Ordinarily once the sanitation system has been put into operation for a period long enough that the trap area has become filled with liquid efiluent, the addition of any further efiluent will cause a flow thereof through distribution lines 18 into the absorption-field 23 of the system where such effluent will become absorbed into the soil. Should the distribution box 10 settle on one end or should it have been installed with one of the distribution lines 18 higher than the other, a complete failure of the system would rapidly occur due to all of the septic tank efiluent passing into one of the lines to the exclusion of the other due to the natural phenomena of a liquid seeking its lowest level. A distribution box, on the other hand, constructed according to the teaching of applicants invention would still divide the flow of effluent into each of the distribution lines even though the box 10 was not in a level position. This is due to the fact that partition 19, including interval knife edge portion 20, separates the liquid inlet flow of efiluent into separate chambers for each of the distribution lines. Once the build-up within any one of these chambers is sufficient, the effluent therein will flow independent of flow from the other chambers. In other words, the fiow of effluent from each of the partition areas is completely independent of other chamber or chambers formed by said partition. The only manner of installing a distribution box of the type disclosed so that efliuent will be concentrated in only one pipe is to have such distribution box installed at such a large angle from horizontal that the bottom portion of one of the pipes is higher than the apex of edge 20. This is extremely unlikely since even the most unskilled laborer can readily recognize leveling errors of this magnitude.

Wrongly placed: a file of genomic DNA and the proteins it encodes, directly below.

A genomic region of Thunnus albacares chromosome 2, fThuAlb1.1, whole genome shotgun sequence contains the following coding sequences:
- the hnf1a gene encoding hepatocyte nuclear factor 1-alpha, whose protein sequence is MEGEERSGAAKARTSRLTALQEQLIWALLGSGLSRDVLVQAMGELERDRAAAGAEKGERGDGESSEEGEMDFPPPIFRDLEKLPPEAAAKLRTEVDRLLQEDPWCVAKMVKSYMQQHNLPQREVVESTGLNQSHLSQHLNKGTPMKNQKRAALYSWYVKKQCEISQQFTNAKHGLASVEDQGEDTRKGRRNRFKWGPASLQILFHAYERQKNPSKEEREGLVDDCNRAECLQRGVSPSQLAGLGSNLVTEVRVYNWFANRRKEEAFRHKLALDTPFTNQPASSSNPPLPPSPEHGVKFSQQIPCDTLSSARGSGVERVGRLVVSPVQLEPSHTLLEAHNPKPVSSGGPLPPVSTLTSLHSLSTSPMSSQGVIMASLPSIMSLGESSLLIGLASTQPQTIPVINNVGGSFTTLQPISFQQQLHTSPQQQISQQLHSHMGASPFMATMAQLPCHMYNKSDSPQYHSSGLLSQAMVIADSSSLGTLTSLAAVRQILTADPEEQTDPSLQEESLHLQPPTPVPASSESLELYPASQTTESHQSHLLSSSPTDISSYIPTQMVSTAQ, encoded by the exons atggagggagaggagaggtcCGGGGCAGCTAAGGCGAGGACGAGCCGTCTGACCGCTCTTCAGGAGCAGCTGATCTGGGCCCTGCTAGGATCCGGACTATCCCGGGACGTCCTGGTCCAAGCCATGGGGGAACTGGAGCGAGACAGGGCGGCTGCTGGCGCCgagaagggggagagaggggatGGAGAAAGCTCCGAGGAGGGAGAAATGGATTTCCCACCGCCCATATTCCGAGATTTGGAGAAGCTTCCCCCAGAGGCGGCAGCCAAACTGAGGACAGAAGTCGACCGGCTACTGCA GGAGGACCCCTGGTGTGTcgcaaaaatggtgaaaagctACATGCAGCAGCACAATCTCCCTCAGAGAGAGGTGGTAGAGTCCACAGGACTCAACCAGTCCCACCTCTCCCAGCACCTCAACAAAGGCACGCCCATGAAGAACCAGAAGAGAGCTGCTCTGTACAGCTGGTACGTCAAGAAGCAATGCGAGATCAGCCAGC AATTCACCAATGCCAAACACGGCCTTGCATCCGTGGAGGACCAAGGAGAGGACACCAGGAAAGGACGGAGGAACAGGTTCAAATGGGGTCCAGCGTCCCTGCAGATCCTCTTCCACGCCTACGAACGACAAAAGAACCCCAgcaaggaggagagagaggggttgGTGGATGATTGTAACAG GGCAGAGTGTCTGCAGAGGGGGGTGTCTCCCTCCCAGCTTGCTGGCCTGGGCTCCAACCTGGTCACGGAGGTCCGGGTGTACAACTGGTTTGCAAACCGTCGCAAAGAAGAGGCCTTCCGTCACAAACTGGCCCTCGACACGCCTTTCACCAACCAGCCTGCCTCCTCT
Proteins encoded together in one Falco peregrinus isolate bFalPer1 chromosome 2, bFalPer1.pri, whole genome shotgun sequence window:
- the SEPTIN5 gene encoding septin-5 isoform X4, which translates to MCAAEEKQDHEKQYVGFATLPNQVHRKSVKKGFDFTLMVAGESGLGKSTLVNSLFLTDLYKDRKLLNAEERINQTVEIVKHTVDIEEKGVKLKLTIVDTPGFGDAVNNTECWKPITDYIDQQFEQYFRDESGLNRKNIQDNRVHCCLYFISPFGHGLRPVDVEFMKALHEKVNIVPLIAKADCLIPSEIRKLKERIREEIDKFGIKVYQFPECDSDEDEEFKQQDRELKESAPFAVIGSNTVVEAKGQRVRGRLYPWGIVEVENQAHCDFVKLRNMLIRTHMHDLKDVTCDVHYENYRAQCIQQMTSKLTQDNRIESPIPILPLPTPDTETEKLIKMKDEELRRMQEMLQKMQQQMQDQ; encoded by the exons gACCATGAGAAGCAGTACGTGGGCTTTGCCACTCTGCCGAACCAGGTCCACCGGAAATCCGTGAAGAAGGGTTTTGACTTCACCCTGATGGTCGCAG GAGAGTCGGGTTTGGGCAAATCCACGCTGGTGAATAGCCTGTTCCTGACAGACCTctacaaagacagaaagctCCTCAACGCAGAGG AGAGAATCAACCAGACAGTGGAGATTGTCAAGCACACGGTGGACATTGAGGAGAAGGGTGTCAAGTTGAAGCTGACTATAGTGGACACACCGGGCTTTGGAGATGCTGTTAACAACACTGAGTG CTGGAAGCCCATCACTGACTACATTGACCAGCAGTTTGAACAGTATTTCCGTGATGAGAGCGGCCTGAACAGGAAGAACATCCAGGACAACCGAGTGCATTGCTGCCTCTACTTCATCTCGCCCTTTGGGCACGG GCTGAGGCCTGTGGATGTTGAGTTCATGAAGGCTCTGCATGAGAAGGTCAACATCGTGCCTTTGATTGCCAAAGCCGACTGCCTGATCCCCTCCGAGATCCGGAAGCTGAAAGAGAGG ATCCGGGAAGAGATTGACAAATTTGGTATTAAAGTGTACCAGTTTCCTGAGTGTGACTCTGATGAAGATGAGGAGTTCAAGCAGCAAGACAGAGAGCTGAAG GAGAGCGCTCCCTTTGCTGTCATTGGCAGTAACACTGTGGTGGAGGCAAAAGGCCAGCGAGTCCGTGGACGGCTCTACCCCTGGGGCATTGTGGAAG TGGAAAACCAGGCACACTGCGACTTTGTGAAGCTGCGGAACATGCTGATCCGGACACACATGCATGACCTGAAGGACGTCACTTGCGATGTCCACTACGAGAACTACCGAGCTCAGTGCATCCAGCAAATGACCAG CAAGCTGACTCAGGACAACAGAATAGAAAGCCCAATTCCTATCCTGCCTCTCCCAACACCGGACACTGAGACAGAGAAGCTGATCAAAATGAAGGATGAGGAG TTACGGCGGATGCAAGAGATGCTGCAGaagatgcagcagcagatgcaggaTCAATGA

The use of a sharpened partition within a pipe joint to eliminate the necessity of a distribution box is obviously shown in FIG. 2 which discloses one possible pipe construction incorporating applicants invention. This distribution joint assures even efiluent flow in each of the distribution lines 18' in the same manner as hereinabove described for flow from distribution box 10.

Although only one form of pipe distribution joint is disclosed in the drawings, it is obvious that Y-joints, modified T-joints and the like could as readily be used to practice applicants invention. Also it is within the contemplation of the present invention that two or more partitions of the general shape of partitions 19 and 19' could be placed in a distribution box or joint so long as each terminated in the throat area of the inlet pipe thereby allowing three or more distribution lines 18 to be used. Further, it is obvious that several distribution lines similar to those shown could be extended from each side of partition 19 so long as the lower portion of all of the lines on any given chamber are for all practical purposes on the same elevation.